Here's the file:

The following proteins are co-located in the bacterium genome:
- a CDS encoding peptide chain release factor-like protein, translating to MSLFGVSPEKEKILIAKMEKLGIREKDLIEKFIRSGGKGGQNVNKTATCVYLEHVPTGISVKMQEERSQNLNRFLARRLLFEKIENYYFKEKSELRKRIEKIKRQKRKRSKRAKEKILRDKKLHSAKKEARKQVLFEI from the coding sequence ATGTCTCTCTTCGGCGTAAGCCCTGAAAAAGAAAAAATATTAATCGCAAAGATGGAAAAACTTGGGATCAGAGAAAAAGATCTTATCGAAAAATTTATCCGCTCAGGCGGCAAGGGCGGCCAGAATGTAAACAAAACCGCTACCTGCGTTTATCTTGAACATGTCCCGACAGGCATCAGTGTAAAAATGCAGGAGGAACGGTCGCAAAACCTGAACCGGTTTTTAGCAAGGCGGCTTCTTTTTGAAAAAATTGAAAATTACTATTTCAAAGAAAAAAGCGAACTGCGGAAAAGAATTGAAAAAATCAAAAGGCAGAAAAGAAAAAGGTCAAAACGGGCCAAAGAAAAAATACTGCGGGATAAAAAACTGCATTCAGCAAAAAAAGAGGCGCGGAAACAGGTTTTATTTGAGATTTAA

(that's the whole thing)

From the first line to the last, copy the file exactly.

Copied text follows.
The following proteins are co-located in the bacterium genome:
- a CDS encoding peptide chain release factor-like protein, translating to MSLFGVSPEKEKILIAKMEKLGIREKDLIEKFIRSGGKGGQNVNKTATCVYLEHVPTGISVKMQEERSQNLNRFLARRLLFEKIENYYFKEKSELRKRIEKIKRQKRKRSKRAKEKILRDKKLHSAKKEARKQVLFEI from the coding sequence ATGTCTCTCTTCGGCGTAAGCCCTGAAAAAGAAAAAATATTAATCGCAAAGATGGAAAAACTTGGGATCAGAGAAAAAGATCTTATCGAAAAATTTATCCGCTCAGGCGGCAAGGGCGGCCAGAATGTAAACAAAACCGCTACCTGCGTTTATCTTGAACATGTCCCGACAGGCATCAGTGTAAAAATGCAGGAGGAACGGTCGCAAAACCTGAACCGGTTTTTAGCAAGGCGGCTTCTTTTTGAAAAAATTGAAAATTACTATTTCAAAGAAAAAAGCGAACTGCGGAAAAGAATTGAAAAAATCAAAAGGCAGAAAAGAAAAAGGTCAAAACGGGCCAAAGAAAAAATACTGCGGGATAAAAAACTGCATTCAGCAAAAAAAGAGGCGCGGAAACAGGTTTTATTTGAGATTTAA